Dr. Heidi Westerlund has been a professor at the Sibelius Academy of the University of the Arts Helsinki, Finland since 2004. Her research interests include higher arts education, music professionalism, cultural diversity, and democracy in music education. She is the co-author of “Music Education, Ecopolitical Professionalism and Public Pedagogy” (Springer, 2024) and co-editor of “Collaborative Learning in Higher Music Education” (Ashgate, 2013), “Music, Education, and Religion” (IUP, 2019), “Visions for Intercultural Music Teacher Education” (Springer, 2020), “The Politics of Diversity in Music Education” (Springer, 2021), “Expanding Professionalism in Music and Higher Music Education” (Routledge, 2021), and “Music Schools in Changing Societies” (Routledge, 2024). She has led several Research Council of Finland funded research projects, of which the ongoing projects are “Music Education, Professionalism, and Eco-Politics” (2021–2025) and “Transition Pathways Towards Gender Inclusion in the Changing Musical Landscapes of Nepal” (2023–2026).

Described as a 'rising star' by BBC Music Magazine, Kristina Arakelyan is widely acclaimed for her powerful, emotive and intensely lyrical output. Her work includes operatic, choral, solo, symphonic and chamber music. 

Growing up in Armenia, Kristina’s interest in music started as a young child when she would often be found singing at home or listening to classical music, particularly opera arias. At seven, Kristina started piano lessons and, aged 11, she auditioned and was accepted as a scholarship student at the Purcell School for young musicians in the UK. 

Kristina went on to train at the Royal Academy of Music and University of Oxford, followed by a PhD in composition at King's College London. She has won numerous awards and accolades, from first prize in the BBC Proms young Composers Competition in 2010, to representing the UK in the 2022 International Rostrum of Composers in Palermo, Italy. Frequently heard on BBC Radio 3, Kristina has been commissioned by the BBC Proms, BBC Singers and the BBC Concert Orchestra. Other new works include pieces for organist and Director of Music at Pembroke College Cambridge, Anna Lapwood, the City of Birmingham Symphony Orchestra, the The Sage Gateshead and the Royal Albert Hall. Recent works include the opera Penelope: Seven Ways to Wait to a libretto by Helen Eastman and Seascapes, a choral companion piece to Britten's 'Four Sea Interludes' from Peter Grimes.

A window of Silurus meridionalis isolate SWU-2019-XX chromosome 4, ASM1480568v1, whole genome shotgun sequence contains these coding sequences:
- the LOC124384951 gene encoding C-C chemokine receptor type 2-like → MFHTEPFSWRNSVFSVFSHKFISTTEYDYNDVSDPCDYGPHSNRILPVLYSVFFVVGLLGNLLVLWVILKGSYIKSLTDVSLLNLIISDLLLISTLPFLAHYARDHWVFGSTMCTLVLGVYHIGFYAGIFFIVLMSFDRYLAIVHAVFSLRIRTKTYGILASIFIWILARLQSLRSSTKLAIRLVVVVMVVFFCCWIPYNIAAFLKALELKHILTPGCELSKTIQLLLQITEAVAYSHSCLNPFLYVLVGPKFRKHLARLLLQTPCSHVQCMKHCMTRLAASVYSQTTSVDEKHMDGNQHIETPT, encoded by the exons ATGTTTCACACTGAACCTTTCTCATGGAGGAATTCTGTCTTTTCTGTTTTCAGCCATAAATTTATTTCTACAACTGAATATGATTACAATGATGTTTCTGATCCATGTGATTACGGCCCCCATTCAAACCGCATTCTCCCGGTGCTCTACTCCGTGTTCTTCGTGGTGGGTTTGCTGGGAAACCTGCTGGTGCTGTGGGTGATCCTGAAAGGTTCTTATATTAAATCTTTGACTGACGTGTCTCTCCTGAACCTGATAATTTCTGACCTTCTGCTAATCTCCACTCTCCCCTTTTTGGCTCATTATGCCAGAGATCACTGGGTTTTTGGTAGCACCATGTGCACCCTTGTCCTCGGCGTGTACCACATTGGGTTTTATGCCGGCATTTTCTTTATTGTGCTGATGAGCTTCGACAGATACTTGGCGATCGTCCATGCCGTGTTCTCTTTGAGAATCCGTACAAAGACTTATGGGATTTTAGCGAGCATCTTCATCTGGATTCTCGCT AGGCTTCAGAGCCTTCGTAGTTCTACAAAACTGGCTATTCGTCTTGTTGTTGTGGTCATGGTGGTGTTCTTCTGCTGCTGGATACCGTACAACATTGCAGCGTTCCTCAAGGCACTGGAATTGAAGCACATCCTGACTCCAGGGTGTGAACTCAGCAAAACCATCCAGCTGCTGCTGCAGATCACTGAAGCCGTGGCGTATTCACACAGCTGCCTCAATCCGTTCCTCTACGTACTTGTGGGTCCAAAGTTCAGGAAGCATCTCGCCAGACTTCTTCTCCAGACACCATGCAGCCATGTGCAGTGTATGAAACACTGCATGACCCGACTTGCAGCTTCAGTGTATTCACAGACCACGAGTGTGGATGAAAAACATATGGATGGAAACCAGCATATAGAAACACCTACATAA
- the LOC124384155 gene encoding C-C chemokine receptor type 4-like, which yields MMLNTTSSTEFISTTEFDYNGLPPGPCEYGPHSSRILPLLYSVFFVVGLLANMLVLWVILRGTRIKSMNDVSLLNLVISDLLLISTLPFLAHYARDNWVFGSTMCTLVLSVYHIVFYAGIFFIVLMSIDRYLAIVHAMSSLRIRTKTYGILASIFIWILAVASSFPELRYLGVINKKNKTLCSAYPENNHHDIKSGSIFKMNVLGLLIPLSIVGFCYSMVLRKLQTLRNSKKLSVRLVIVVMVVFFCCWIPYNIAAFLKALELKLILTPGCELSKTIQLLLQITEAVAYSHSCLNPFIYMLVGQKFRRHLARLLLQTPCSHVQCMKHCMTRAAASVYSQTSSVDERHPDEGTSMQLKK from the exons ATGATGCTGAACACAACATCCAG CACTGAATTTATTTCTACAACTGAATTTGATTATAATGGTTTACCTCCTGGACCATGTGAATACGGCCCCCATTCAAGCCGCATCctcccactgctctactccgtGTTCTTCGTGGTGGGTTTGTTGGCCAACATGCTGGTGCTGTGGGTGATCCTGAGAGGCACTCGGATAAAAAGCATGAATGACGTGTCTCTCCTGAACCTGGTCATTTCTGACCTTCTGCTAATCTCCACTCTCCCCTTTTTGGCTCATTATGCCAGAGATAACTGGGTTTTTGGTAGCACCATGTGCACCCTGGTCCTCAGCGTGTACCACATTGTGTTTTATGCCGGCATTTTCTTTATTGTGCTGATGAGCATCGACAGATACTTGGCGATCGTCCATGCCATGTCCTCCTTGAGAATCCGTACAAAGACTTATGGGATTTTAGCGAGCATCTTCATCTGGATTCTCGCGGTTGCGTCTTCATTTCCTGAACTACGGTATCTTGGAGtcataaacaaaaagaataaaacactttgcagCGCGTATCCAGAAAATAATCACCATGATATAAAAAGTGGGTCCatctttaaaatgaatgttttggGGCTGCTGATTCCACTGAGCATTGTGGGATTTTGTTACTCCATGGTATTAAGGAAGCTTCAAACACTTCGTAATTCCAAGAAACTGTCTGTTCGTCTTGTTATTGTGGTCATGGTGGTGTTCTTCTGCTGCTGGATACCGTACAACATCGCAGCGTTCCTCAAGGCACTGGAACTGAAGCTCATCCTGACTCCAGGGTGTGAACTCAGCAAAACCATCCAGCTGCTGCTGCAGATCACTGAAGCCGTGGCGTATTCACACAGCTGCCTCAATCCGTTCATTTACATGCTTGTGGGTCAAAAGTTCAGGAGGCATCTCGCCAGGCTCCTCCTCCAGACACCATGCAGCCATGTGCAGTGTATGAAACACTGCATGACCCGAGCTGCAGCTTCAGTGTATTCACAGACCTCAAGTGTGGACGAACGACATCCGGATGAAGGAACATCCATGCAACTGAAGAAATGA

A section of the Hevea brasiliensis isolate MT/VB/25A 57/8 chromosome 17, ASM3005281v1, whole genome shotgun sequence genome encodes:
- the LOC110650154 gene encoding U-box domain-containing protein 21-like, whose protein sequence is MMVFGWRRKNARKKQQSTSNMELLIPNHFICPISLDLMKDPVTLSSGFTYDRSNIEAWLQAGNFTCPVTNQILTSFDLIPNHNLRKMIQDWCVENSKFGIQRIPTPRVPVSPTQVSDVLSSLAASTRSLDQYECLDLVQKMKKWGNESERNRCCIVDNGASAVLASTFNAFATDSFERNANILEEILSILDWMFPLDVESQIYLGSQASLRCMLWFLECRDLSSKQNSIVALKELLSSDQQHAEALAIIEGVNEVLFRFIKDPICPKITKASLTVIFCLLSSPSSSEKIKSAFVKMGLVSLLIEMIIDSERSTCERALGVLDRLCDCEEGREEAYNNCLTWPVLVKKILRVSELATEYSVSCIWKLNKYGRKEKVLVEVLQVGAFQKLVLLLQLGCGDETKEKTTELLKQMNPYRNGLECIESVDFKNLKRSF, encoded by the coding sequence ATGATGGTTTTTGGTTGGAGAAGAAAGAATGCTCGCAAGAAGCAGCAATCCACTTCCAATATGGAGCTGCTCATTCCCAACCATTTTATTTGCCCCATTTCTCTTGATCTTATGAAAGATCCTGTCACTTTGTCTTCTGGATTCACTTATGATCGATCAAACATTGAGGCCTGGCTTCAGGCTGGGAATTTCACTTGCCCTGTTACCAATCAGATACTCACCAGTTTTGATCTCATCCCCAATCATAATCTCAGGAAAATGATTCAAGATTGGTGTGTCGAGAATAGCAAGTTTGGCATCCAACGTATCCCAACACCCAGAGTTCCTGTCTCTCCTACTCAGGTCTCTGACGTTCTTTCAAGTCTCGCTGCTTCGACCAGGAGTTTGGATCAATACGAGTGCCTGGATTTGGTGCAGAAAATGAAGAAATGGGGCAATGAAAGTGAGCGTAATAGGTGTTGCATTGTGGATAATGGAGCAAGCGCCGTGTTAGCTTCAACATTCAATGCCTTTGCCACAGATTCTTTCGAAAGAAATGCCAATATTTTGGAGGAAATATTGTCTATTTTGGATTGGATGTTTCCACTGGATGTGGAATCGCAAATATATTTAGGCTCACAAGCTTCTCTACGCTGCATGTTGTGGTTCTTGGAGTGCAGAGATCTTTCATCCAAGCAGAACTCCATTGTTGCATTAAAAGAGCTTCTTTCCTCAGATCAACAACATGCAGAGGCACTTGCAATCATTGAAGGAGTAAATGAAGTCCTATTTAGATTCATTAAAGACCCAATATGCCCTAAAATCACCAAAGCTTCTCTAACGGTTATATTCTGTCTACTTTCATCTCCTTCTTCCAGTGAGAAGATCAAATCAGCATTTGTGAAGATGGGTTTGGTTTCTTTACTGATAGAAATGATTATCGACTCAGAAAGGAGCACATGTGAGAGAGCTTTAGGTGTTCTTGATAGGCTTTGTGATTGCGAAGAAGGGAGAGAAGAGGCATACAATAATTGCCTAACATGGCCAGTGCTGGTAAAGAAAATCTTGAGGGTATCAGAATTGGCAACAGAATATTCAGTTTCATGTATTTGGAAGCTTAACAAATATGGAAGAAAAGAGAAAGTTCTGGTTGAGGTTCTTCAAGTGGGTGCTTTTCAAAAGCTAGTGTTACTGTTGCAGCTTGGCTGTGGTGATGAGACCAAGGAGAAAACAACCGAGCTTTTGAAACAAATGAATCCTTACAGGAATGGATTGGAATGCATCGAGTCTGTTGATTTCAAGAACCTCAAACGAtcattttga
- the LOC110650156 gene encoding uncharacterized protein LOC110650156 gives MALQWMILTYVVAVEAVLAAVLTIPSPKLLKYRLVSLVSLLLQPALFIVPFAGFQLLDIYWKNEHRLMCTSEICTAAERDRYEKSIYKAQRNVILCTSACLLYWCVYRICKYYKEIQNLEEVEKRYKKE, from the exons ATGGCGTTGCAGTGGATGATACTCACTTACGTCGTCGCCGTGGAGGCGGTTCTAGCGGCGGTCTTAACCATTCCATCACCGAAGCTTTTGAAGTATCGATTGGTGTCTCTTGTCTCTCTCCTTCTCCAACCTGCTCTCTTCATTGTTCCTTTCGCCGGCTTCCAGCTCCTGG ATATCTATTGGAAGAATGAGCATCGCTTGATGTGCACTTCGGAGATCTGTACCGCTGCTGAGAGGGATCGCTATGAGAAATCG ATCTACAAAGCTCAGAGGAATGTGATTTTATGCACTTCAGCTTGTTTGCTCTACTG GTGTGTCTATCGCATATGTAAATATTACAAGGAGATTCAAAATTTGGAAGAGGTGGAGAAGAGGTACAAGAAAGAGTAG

With a passionate commitment to education, Kristina combines composition and performing as a pianist with teaching at the Junior Royal Academy of Music, King’s College University London and the University of Surrey. Her vision as an educator is to inspire – to bring the appreciation and love of classical music to the younger generation. Her goal is to create a safe and motivating environment for students to achieve their musical dreams, also reaching out to those who do not have access to music education. 

Kristina’s music is available through several music publishers including Oxford University Press (OUP), Stainer & Bell and through her website. Her compositions for education have included the piano syllabus of the Associated Board of the Royal Schools of Music (2023-2024), as well as the National Children’s Orchestra and the National Youth Choir of Great Britain.

David Maggs